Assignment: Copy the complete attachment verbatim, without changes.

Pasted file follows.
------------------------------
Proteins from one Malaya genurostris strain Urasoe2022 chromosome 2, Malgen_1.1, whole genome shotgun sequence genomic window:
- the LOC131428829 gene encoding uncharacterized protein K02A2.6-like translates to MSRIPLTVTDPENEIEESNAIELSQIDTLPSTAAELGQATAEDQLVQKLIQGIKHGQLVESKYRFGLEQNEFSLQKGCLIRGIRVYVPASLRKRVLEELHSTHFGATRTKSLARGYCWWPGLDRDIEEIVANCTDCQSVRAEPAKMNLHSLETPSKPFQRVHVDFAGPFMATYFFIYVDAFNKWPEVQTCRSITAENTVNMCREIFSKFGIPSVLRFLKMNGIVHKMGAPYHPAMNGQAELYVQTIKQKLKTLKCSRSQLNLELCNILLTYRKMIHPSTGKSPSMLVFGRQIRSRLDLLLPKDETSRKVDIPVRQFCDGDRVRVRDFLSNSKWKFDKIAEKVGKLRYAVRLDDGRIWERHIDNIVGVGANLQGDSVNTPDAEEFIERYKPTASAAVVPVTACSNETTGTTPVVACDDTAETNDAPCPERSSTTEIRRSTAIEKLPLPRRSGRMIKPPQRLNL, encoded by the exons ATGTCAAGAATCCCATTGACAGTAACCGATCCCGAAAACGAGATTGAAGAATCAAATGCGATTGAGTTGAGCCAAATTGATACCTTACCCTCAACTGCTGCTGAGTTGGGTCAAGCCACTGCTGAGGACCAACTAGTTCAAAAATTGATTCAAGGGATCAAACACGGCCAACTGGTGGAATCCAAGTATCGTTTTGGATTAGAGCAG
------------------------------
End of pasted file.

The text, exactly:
Proteins from one Malaya genurostris strain Urasoe2022 chromosome 2, Malgen_1.1, whole genome shotgun sequence genomic window:
- the LOC131428829 gene encoding uncharacterized protein K02A2.6-like translates to MSRIPLTVTDPENEIEESNAIELSQIDTLPSTAAELGQATAEDQLVQKLIQGIKHGQLVESKYRFGLEQNEFSLQKGCLIRGIRVYVPASLRKRVLEELHSTHFGATRTKSLARGYCWWPGLDRDIEEIVANCTDCQSVRAEPAKMNLHSLETPSKPFQRVHVDFAGPFMATYFFIYVDAFNKWPEVQTCRSITAENTVNMCREIFSKFGIPSVLRFLKMNGIVHKMGAPYHPAMNGQAELYVQTIKQKLKTLKCSRSQLNLELCNILLTYRKMIHPSTGKSPSMLVFGRQIRSRLDLLLPKDETSRKVDIPVRQFCDGDRVRVRDFLSNSKWKFDKIAEKVGKLRYAVRLDDGRIWERHIDNIVGVGANLQGDSVNTPDAEEFIERYKPTASAAVVPVTACSNETTGTTPVVACDDTAETNDAPCPERSSTTEIRRSTAIEKLPLPRRSGRMIKPPQRLNL, encoded by the exons ATGTCAAGAATCCCATTGACAGTAACCGATCCCGAAAACGAGATTGAAGAATCAAATGCGATTGAGTTGAGCCAAATTGATACCTTACCCTCAACTGCTGCTGAGTTGGGTCAAGCCACTGCTGAGGACCAACTAGTTCAAAAATTGATTCAAGGGATCAAACACGGCCAACTGGTGGAATCCAAGTATCGTTTTGGATTAGAGCAG